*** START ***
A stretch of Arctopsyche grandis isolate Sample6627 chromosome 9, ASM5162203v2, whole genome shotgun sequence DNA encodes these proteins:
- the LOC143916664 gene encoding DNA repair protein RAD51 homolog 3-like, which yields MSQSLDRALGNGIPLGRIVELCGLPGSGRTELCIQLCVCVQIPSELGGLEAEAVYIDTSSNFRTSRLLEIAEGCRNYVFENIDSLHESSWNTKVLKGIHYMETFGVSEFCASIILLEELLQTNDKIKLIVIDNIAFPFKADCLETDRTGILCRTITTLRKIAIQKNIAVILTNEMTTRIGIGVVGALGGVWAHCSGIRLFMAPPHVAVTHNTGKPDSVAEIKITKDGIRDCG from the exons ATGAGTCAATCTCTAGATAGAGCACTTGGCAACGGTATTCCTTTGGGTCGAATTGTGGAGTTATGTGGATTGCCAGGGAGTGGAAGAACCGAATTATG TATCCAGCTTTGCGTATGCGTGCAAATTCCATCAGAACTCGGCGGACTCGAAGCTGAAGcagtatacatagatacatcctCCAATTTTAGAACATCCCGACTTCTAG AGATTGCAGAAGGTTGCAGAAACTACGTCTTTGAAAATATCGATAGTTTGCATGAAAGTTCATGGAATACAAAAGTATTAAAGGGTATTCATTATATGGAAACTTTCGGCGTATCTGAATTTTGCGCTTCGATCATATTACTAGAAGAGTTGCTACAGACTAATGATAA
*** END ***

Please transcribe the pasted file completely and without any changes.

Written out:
A stretch of Arctopsyche grandis isolate Sample6627 chromosome 9, ASM5162203v2, whole genome shotgun sequence DNA encodes these proteins:
- the LOC143916664 gene encoding DNA repair protein RAD51 homolog 3-like, which yields MSQSLDRALGNGIPLGRIVELCGLPGSGRTELCIQLCVCVQIPSELGGLEAEAVYIDTSSNFRTSRLLEIAEGCRNYVFENIDSLHESSWNTKVLKGIHYMETFGVSEFCASIILLEELLQTNDKIKLIVIDNIAFPFKADCLETDRTGILCRTITTLRKIAIQKNIAVILTNEMTTRIGIGVVGALGGVWAHCSGIRLFMAPPHVAVTHNTGKPDSVAEIKITKDGIRDCG from the exons ATGAGTCAATCTCTAGATAGAGCACTTGGCAACGGTATTCCTTTGGGTCGAATTGTGGAGTTATGTGGATTGCCAGGGAGTGGAAGAACCGAATTATG TATCCAGCTTTGCGTATGCGTGCAAATTCCATCAGAACTCGGCGGACTCGAAGCTGAAGcagtatacatagatacatcctCCAATTTTAGAACATCCCGACTTCTAG AGATTGCAGAAGGTTGCAGAAACTACGTCTTTGAAAATATCGATAGTTTGCATGAAAGTTCATGGAATACAAAAGTATTAAAGGGTATTCATTATATGGAAACTTTCGGCGTATCTGAATTTTGCGCTTCGATCATATTACTAGAAGAGTTGCTACAGACTAATGATAA